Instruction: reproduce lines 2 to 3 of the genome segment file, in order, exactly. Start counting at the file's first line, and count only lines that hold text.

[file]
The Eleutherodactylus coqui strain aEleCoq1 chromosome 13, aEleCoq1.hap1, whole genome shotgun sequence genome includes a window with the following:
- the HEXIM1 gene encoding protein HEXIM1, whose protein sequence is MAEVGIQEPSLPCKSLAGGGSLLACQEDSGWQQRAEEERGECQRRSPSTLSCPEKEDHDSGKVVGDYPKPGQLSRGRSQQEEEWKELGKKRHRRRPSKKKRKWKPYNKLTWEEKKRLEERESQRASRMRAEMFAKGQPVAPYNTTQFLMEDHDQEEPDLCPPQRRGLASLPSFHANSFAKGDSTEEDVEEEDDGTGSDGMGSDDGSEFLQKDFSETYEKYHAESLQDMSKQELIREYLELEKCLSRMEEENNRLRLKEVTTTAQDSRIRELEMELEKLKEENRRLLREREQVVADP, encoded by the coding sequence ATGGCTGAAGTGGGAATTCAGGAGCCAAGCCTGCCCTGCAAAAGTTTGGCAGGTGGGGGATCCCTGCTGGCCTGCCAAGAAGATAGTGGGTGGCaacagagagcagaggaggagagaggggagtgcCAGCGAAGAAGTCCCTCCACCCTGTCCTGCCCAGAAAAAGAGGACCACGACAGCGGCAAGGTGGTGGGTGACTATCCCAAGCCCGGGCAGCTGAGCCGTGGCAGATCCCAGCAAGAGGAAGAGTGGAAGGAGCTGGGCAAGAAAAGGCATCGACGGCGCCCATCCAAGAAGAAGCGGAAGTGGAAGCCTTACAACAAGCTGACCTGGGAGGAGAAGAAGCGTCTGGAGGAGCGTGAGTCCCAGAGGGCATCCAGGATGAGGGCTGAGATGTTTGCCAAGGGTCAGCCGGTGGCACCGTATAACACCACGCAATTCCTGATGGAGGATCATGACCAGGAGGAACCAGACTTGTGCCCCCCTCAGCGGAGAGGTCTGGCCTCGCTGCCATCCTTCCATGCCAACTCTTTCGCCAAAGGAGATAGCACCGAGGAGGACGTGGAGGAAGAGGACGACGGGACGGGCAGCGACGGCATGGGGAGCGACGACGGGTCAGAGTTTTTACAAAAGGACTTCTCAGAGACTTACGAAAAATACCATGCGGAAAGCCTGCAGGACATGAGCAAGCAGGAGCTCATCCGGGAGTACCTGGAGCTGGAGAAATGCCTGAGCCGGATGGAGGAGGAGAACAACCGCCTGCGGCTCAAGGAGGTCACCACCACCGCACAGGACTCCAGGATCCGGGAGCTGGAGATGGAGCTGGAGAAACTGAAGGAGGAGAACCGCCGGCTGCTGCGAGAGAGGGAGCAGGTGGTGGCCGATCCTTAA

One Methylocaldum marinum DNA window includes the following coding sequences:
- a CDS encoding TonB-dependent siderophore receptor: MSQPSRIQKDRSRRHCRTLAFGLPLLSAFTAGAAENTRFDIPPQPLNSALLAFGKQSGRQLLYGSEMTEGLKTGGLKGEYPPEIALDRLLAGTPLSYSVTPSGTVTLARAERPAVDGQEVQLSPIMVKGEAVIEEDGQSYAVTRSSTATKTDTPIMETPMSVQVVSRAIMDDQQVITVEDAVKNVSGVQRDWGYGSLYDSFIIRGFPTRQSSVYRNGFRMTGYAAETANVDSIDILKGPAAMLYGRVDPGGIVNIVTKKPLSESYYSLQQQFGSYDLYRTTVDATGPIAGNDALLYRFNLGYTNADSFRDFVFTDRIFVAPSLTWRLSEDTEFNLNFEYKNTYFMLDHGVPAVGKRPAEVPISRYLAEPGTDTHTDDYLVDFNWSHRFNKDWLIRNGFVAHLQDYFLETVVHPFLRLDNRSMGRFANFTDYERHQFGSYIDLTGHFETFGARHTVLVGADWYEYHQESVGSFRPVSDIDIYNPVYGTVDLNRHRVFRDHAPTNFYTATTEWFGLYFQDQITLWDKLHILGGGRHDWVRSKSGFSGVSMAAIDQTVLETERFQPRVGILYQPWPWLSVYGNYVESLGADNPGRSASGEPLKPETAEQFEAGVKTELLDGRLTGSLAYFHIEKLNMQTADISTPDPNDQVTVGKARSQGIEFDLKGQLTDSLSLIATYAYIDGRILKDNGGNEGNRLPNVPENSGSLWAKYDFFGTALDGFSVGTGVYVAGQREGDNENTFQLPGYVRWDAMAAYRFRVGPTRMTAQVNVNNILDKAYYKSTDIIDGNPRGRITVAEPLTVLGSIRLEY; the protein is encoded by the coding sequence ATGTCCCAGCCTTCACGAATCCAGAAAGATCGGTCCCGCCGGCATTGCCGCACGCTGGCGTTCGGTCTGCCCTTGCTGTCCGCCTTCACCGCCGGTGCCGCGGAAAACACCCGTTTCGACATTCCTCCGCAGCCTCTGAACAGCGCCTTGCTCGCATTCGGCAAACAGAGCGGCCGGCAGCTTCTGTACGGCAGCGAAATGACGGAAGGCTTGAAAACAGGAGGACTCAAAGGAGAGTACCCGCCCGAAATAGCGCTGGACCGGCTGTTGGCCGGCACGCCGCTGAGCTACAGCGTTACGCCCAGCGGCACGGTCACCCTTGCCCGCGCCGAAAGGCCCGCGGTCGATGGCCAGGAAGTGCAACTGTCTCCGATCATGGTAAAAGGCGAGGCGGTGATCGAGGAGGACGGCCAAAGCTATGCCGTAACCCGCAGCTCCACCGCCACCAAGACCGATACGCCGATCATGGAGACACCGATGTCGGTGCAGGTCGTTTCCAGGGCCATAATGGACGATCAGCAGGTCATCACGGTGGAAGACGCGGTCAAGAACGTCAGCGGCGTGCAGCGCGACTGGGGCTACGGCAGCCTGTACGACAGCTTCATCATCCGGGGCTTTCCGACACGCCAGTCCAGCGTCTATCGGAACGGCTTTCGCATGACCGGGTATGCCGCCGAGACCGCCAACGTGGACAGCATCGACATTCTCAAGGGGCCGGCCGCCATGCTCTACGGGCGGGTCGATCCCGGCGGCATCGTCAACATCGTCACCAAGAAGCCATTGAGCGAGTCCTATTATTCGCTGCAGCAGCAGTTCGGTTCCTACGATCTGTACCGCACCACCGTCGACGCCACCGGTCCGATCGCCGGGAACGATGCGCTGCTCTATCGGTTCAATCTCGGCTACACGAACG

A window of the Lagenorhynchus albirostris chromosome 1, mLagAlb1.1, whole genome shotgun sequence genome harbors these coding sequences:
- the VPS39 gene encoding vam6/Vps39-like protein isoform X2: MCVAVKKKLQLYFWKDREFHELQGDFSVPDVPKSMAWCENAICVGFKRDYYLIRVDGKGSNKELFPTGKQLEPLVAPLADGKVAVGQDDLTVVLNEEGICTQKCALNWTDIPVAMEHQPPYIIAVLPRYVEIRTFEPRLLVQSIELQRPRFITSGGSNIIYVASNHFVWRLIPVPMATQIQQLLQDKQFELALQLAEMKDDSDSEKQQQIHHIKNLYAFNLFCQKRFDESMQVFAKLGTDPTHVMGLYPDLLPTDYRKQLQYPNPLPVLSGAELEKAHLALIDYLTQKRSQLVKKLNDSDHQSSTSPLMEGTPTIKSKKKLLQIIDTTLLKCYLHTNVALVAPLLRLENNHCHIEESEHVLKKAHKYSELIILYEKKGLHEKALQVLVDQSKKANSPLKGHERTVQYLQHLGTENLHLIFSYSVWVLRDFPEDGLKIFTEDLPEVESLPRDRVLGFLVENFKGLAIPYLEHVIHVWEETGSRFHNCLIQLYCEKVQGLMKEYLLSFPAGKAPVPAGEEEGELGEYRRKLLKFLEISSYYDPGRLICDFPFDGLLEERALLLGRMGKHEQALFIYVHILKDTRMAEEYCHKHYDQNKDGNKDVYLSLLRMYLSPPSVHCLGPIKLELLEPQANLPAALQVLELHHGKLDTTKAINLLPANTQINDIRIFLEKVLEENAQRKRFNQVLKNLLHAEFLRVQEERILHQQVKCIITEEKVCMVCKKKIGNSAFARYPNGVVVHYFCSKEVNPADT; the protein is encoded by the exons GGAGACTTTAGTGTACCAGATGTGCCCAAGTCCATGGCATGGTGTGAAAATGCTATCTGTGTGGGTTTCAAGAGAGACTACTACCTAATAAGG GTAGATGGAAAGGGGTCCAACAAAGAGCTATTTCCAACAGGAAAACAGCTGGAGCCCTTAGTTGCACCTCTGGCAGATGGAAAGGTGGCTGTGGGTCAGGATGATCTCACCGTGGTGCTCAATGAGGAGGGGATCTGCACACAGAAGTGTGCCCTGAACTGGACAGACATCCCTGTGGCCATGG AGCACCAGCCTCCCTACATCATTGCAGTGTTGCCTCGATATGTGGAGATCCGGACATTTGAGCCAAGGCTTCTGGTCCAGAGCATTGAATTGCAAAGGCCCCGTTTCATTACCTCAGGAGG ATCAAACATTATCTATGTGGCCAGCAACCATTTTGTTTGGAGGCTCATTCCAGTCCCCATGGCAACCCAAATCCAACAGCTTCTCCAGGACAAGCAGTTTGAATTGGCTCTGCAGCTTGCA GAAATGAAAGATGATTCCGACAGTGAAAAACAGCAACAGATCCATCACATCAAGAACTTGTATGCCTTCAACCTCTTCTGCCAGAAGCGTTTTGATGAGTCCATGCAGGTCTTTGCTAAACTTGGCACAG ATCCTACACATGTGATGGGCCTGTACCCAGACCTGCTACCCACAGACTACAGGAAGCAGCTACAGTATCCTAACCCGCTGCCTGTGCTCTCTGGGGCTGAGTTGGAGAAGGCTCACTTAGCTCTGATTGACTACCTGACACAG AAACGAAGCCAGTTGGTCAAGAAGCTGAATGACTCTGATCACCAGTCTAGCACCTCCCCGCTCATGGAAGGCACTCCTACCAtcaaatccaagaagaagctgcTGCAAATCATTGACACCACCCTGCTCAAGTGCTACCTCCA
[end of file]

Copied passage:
- the HEXIM1 gene encoding protein HEXIM1, whose protein sequence is MAEVGIQEPSLPCKSLAGGGSLLACQEDSGWQQRAEEERGECQRRSPSTLSCPEKEDHDSGKVVGDYPKPGQLSRGRSQQEEEWKELGKKRHRRRPSKKKRKWKPYNKLTWEEKKRLEERESQRASRMRAEMFAKGQPVAPYNTTQFLMEDHDQEEPDLCPPQRRGLASLPSFHANSFAKGDSTEEDVEEEDDGTGSDGMGSDDGSEFLQKDFSETYEKYHAESLQDMSKQELIREYLELEKCLSRMEEENNRLRLKEVTTTAQDSRIRELEMELEKLKEENRRLLREREQVVADP, encoded by the coding sequence ATGGCTGAAGTGGGAATTCAGGAGCCAAGCCTGCCCTGCAAAAGTTTGGCAGGTGGGGGATCCCTGCTGGCCTGCCAAGAAGATAGTGGGTGGCaacagagagcagaggaggagagaggggagtgcCAGCGAAGAAGTCCCTCCACCCTGTCCTGCCCAGAAAAAGAGGACCACGACAGCGGCAAGGTGGTGGGTGACTATCCCAAGCCCGGGCAGCTGAGCCGTGGCAGATCCCAGCAAGAGGAAGAGTGGAAGGAGCTGGGCAAGAAAAGGCATCGACGGCGCCCATCCAAGAAGAAGCGGAAGTGGAAGCCTTACAACAAGCTGACCTGGGAGGAGAAGAAGCGTCTGGAGGAGCGTGAGTCCCAGAGGGCATCCAGGATGAGGGCTGAGATGTTTGCCAAGGGTCAGCCGGTGGCACCGTATAACACCACGCAATTCCTGATGGAGGATCATGACCAGGAGGAACCAGACTTGTGCCCCCCTCAGCGGAGAGGTCTGGCCTCGCTGCCATCCTTCCATGCCAACTCTTTCGCCAAAGGAGATAGCACCGAGGAGGACGTGGAGGAAGAGGACGACGGGACGGGCAGCGACGGCATGGGGAGCGACGACGGGTCAGAGTTTTTACAAAAGGACTTCTCAGAGACTTACGAAAAATACCATGCGGAAAGCCTGCAGGACATGAGCAAGCAGGAGCTCATCCGGGAGTACCTGGAGCTGGAGAAATGCCTGAGCCGGATGGAGGAGGAGAACAACCGCCTGCGGCTCAAGGAGGTCACCACCACCGCACAGGACTCCAGGATCCGGGAGCTGGAGATGGAGCTGGAGAAACTGAAGGAGGAGAACCGCCGGCTGCTGCGAGAGAGGGAGCAGGTGGTGGCCGATCCTTAA

One Methylocaldum marinum DNA window includes the following coding sequences: